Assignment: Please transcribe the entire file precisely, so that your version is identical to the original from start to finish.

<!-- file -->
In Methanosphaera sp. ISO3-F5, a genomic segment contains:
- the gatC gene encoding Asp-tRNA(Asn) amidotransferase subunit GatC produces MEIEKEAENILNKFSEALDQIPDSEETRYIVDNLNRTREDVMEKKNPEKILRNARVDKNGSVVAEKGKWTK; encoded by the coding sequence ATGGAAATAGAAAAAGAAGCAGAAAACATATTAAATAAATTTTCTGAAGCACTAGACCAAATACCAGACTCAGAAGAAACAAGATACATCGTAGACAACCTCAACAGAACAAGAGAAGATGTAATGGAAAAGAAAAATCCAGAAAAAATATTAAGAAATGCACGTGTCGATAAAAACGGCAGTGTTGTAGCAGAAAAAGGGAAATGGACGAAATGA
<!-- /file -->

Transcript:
In Methanosphaera sp. ISO3-F5, a genomic segment contains:
- the gatC gene encoding Asp-tRNA(Asn) amidotransferase subunit GatC produces MEIEKEAENILNKFSEALDQIPDSEETRYIVDNLNRTREDVMEKKNPEKILRNARVDKNGSVVAEKGKWTK; encoded by the coding sequence ATGGAAATAGAAAAAGAAGCAGAAAACATATTAAATAAATTTTCTGAAGCACTAGACCAAATACCAGACTCAGAAGAAACAAGATACATCGTAGACAACCTCAACAGAACAAGAGAAGATGTAATGGAAAAGAAAAATCCAGAAAAAATATTAAGAAATGCACGTGTCGATAAAAACGGCAGTGTTGTAGCAGAAAAAGGGAAATGGACGAAATGA